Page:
In the track “Racehorse,” vocalist-guitarist Carrie Brownstein — Weiss' Sleater-Kinney partner, star of IFC's “Portlandia” and ex-National Public Radio blogger — snarls, “What you don't know is me.” The sludgy, adrenaline-building groovy punk stomper clocks in at nearly seven minutes. Throughout, Rebecca Cole's vintage organ serves as a bass, and guitar wrecker Mary Timony delivers garage-rock psychedelics.

Continue reading »

Johnny Ramone tribute set for Saturday at Hollywood Forever

The Ramones 1988 
It’s time again for the annual Johnny Ramone Tribute Concert, in which fans of one of the original punk rockers will gather at — where else? — the Hollywood Forever Cemetery on Saturday to celebrate his life and pop-culture legacy.

This year’s show — the seventh since the Ramones guitarist, born John Cummings, died of cancer in 2004 — brings venerable New Jersey punk group the Misfits and latter-day punk band JuiceheaD to perform during the evening’s festivities. Visitors will be led to the cemetery's 8-foot statue of Ramone, and to the grave marker for his band mate Dee Dee Ramone, who died in 2002.

The band’s only surviving original member, drummer Tommy Ramone, also is slated to be on hand for the event that also will include screenings of vintage footage of the Ramones playing live along with a showing of the 1959 Ed Wood camp sci-fi classic “Plan 9 From Outer Space.” The doors open at 5:30 p.m., and tickets are $10. Complete information is available at


Johnny Ramone, 55: Punk Guitar Drove the Ramones

Joey Ramone, punk rock legend, died 10 years ago today

'I Slept With Joey Ramone: A Family Memoir' by Mickey Leigh with Legs McNeil 

-- Randy Lewis

Photo of the Ramones in 1998 (l-r): Johnny, Marky, Joey and Dee Dee Ramone. Credit: Monte Melnick. 

Iggy & the Stooges shift Wednesday gig to December

Iggy & the Stooges have rescheduled its Wednesday gig for December.

Iggy & the Stooges have rebooked their canceled Wednesday night Hollywood Palladium gig for Dec. 1, the singer's hobbled foot having pushed what promised to be a night of rock 'n' roll mayhem into the holiday season. Tickets for Wednesday's show will be honored, or refunds are available at the point of purchase. The venue stays the same.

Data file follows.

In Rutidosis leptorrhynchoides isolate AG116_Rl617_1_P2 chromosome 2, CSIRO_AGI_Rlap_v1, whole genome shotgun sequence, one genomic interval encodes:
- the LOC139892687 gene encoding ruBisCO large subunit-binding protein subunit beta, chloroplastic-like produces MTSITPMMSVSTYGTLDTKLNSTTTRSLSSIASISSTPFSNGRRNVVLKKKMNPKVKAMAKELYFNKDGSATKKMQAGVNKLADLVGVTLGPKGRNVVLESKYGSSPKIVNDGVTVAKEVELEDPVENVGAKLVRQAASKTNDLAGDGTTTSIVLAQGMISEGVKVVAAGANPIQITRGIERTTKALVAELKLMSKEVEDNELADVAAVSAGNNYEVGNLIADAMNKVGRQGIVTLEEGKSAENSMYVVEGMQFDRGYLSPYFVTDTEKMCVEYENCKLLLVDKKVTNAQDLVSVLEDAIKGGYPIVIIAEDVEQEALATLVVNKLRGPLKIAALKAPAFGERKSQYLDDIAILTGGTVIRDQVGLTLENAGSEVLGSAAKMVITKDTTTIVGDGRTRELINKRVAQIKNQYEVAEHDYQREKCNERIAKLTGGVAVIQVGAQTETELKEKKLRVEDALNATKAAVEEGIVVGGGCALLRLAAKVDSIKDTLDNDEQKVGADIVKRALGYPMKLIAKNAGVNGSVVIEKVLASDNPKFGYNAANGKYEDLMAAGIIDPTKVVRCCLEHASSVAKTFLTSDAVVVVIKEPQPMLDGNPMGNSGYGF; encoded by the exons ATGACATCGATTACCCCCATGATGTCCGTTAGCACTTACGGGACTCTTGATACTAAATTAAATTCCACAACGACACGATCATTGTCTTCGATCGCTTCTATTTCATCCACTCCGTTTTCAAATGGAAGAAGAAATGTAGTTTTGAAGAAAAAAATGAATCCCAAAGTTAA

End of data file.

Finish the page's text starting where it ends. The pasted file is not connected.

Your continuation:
Opening for Iggy & the Stooges was to have been Mexico-via-Los Angeles punk trio Le Butcherettes, led by the fiery lead vocalist Terri Gender Bender Suaréz. Like Pop, she's a force that demands attention, wielding her voice to shade, yell or toy with the groove.

Sadly, a spokeswoman for promoter Live Nation says support for the December gig is "now TBA." However, Le Butcherettes currently do not have a publicly announced gig on the docket for Dec. 1.

The cancellation stems from a foot injury Pop got at an Aug. 27 gig in Romania. Pop sustained a pair of fractures, and a statement from the group said the singer would be sidelined for six to eight weeks. Tickets for the December concert are on sale now, and come to $53.35 with added service fees.


Iggy Pop: From a howl to a croon

Le Butcherettes let it all out in Chicago

Le Butcherettes’ Teri 'Gender Bender' Suaréz dares you

-- Todd Martens

Photo: Mike Stocker / For The Times

Album review: The Rapture's 'In the Grace of Your Love'

The Rapture's 'In the Grace of Your Love'

Pity the record store clerk who accidentally files the Rapture’s “In the Grace of Your Love” in the Christian devotional section. The New York dance-punk acolytes (now a trio, minus the excellent bassist Matt Safer) soundtracked some of the most decadent nights out of the early aughts with cowbell-clanging singles that were so much fun, one might have missed how tight and ambitious this project was. After its sadly slept-on 2006 album “Pieces of the People We Love,” the band is back to its old label (DFA) but moving on to a genuinely uplifting revamp of its sound.

Though the band will forever be defined by the knife wound guitars of “House of Jealous Lovers,” the besotted rave synths of “Sail Away” and classic house jitters of “Come Back to Me” suggest this band was paying attention to first-generation club music long before it was a pop prerequisite.

Lead single “How Deep Is Your Love?” is the best piano-driven floor filler since their DFA label boss James Murphy’s LCD Soundsystem cut “All My Friends,” and singer-guitarist Luke Jenner kills his soul-man turn on “Miss You,” which digs into straight Motown (ironically, the label the band left for this album). One of the toughest tricks for a band to pull off is to stay relevant after singlehandedly igniting a popular sound. But this album might actually be a devotional record of sorts — to downtown New York’s musical DNA, and to the idea that dancefloor hedonism can be its own kind of grace.


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-- August Brown

The Rapture

“In the Grace of Your Love”


Three stars (out of four)